Lessons From Kigali, From Genocide to Good Governance: A tale of Paul Kagame

It was TIME magazines edition of May 11 2009, a special edition to intimate us with the 100 most influential people in the World. Though it is based on parameters defined by the most famous news magazine in the world but we can never fault the integrity of the process as they have made their name.

I glanced at the names of the 100 that are shaping the destinies of our fragile world. I saw some names that were always going to be there – Obama, Oprah, Michelle, Hillary, twitter guys and other big wigs. I also saw some names for the first time – Norah al-Faiz; the first female minister in Saudi Arabia, Lang Lang, classical musician and a host of others. TIME made sure controversies arise by including the name of the villain and criminal – Bernie Madoff – I concur he deserves a mention as his deeds have thrown thousands into eternal financial damnation. Goes to show influence has two sides, positive and negative.

All that did not move me as much as a name and the citation that went with it. Rick Warren is a well respected church leader in the USA. He is also known to be courted in the corridors of power and he is highly respected. I still remember that debate he conducted for the American presidential election between Obama and McCain. He is also known as the author of the bestseller – purpose driven church. So it was a great honor seeing that this wonderful man was chosen to write the citation for one of the best influences of our time – Paul Kagame. What he wrote about Kagame moved me so much that I decided it must be echoed. Please read it in his own words as published by TIME magazines.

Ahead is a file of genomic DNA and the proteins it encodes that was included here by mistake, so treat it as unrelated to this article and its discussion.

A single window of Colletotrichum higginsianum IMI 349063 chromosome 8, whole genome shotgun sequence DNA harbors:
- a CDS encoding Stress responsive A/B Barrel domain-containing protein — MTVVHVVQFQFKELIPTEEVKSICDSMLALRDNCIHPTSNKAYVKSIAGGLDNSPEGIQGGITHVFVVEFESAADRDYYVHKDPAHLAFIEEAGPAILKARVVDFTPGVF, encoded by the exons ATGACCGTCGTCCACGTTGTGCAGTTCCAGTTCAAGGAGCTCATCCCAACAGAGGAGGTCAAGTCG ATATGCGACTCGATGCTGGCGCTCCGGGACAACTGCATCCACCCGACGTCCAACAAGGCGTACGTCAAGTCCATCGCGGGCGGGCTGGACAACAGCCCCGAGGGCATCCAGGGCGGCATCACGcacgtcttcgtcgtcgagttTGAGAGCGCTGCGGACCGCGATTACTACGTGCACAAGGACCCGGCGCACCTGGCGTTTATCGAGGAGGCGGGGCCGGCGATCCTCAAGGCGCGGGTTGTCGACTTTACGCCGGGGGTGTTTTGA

Paul Kagame

Paul Kagame

Rwanda’s President, Paul Kagame, is the face of emerging African leadership. His reconciliation strategy, management model, empowerment of women in leadership and insistence on self-reliance are transforming a failed state into one with a bright future.

Kagame, 51, is one of few leaders who have successfully modeled the transition from soldier to statesman. During the 1994 Rwandan genocide, the world watched in horror but did nothing. Kagame was responsible for ending the slaughter. After the genocide, the nation was in shambles. Kagame and others began the slow process of rebuilding. That process moved into hyperdrive when he was elected President in 2000. He launched a series of reforms and reconciliation strategies that have caught the attention of investors worldwide.

Kagame’s leadership has a number of uncommon characteristics. One is his willingness to listen to and learn from those who oppose him. When journalist Stephen Kinzer was writing a biography of Kagame, the President gave him a list of his critics and suggested that Kinzer could discover what he was really like by interviewing them. Only a humble yet confident leader would do that. Then there is Kagame’s zero tolerance for corruption. Rwanda is one of the few countries where I’ve never been asked for a bribe. Any government worker caught engaging in corruption is publicly exposed and dealt with. That is a model for the entire country — and the rest of the world too.

Culled from www.time.com

If you are not impressed by this citation, then something is wrong. His leadership style is now touted as being worthy of emulation to the whole world. His listing in the TIME 100 is not the only attestation to his good works. Our own Dr. Reuben Abati was also in Rwanda recently and he confirmed the fact that the country looks no close to the one that was in genocide a few years ago. That is the hallmark of good leadership.

I am going somewhere with this and I will make it clear just now. It is shameful that the simple principles used by this leader eludes many African countries. An American mentioned that Rwanda is one of the few countries where he has never being asked for bribe. This same man of God has traveled widely to other European countries I guess. When are we going to stop making excuses for our sloppy governance? If any country should be in self pity mode, it should be Rwanda.